William Kaelin Jr, Sir Peter Ratcliffe (middle) and Gregg Semenza discovered how human cells respond to changing oxygen levelsNobel Prize

Peter J Ratcliffe has been jointly awarded the Nobel Prize for Physiology or Medicine, the Nobel committee announced on Monday at the Karolinska Institute in Stockholm.

Ratcliffe received the prize alongside fellow researchers William Kaelin Jr. and Gregg Semenza, for their work demonstrating how human cells respond to changing oxygen levels.

Ratcliffe formerly read medicine at Caius in 1972 where he is also an Honorary Fellow, and one of 108 affiliates of Cambridge to receive a Nobel Prize. The news also comes after the former master of Trinity College, Sir Gregory Winter won the prize for Chemistry last year.

While the biological significance of oxygen is clear, the Nobel Prize website writes, “how cells adapt to changes in levels of oxygen has long been unknown,” and this discovery may help provide “new strategies to fight anemia [and] cancer”.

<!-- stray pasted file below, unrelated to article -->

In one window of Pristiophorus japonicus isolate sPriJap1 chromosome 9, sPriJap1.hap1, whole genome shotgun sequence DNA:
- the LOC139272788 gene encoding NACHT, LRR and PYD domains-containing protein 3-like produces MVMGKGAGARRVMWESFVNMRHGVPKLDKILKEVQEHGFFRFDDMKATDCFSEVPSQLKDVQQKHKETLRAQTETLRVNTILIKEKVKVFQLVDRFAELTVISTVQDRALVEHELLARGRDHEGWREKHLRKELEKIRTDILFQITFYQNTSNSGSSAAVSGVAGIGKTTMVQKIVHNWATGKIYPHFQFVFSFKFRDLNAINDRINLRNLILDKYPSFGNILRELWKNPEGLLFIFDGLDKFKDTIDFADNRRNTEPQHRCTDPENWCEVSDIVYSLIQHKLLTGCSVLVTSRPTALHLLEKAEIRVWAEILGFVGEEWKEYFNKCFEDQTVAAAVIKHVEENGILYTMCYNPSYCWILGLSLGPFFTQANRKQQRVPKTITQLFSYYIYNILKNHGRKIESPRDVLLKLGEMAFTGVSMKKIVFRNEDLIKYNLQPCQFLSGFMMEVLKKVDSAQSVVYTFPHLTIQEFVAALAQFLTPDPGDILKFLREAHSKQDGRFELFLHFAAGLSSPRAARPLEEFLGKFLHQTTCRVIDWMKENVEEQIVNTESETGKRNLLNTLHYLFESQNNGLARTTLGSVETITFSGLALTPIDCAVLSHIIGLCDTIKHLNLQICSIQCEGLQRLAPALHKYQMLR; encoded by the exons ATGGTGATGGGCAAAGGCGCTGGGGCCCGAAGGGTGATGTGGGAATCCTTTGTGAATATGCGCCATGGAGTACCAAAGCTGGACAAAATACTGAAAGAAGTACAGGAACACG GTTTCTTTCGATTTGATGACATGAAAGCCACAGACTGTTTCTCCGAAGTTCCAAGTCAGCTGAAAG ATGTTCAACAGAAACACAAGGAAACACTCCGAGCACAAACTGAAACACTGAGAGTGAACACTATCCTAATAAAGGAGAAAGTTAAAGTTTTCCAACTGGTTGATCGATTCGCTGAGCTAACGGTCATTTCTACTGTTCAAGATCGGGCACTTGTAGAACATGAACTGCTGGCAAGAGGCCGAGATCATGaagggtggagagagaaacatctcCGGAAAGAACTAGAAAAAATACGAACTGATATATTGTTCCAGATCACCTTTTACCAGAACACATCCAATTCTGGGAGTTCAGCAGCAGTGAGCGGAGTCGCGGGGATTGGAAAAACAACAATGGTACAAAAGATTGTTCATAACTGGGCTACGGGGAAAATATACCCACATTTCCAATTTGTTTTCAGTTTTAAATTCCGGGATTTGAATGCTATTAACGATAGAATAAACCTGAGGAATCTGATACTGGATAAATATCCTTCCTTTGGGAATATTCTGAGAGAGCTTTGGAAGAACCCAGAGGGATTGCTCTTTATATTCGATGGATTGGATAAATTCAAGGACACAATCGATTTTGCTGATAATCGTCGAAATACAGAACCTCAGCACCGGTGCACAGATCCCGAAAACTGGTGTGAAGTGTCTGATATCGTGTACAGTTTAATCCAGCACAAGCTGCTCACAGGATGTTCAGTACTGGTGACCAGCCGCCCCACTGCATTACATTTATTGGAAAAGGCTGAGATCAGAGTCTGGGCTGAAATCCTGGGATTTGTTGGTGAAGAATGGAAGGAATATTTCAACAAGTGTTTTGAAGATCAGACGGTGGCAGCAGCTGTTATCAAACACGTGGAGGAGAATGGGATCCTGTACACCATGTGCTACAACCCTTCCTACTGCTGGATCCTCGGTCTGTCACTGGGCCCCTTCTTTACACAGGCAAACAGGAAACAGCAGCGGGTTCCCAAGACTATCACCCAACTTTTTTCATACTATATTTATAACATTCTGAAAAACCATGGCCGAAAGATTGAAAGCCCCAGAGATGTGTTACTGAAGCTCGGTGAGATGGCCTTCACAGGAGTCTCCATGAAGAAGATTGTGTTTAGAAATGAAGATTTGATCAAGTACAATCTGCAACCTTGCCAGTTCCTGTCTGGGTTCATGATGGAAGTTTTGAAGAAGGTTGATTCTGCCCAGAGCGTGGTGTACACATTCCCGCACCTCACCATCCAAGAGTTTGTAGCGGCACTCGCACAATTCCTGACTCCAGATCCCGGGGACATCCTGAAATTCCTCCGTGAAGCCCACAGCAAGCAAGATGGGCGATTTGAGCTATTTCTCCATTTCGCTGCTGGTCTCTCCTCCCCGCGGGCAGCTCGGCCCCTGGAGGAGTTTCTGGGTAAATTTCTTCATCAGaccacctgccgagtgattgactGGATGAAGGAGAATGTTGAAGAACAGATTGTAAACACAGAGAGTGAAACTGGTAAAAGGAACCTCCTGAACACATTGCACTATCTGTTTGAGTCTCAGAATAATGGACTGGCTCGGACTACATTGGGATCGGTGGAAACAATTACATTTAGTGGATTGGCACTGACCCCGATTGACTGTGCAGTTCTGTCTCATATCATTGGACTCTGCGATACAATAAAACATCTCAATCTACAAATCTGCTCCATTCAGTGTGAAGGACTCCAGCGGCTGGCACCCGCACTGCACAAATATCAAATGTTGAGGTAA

Ratcliffe, a Lancanshire native, was knighted in 2014 for services to clinical medicine and has also established an independent research group at Oxford University. He was writing a grant proposal when he was informed of the win.

“A grant proposal waits for no-one,” he said, also expressing he was “not ecstatic about the thought of becoming a public figure”, but that he would “do [his] duty”.


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Professor Randall Johnson, from Cambridge’s Physiology, Development and Neuroscience (PDN) department told attendees at the announcement on Monday that this would be “something basic biology students will be learning about when they study, at aged 12 or 13, or younger, biology and learn the fundamental ways cells work”.

“Congratulations to the three new Nobel Laureates,” said Dr Andrew Murray, a Trinity Hall fellow also of PDN, as he stressed the prize was “richly deserved”.

Ratcliffe is to share the prize, worth around £739,000, with the other two winners.

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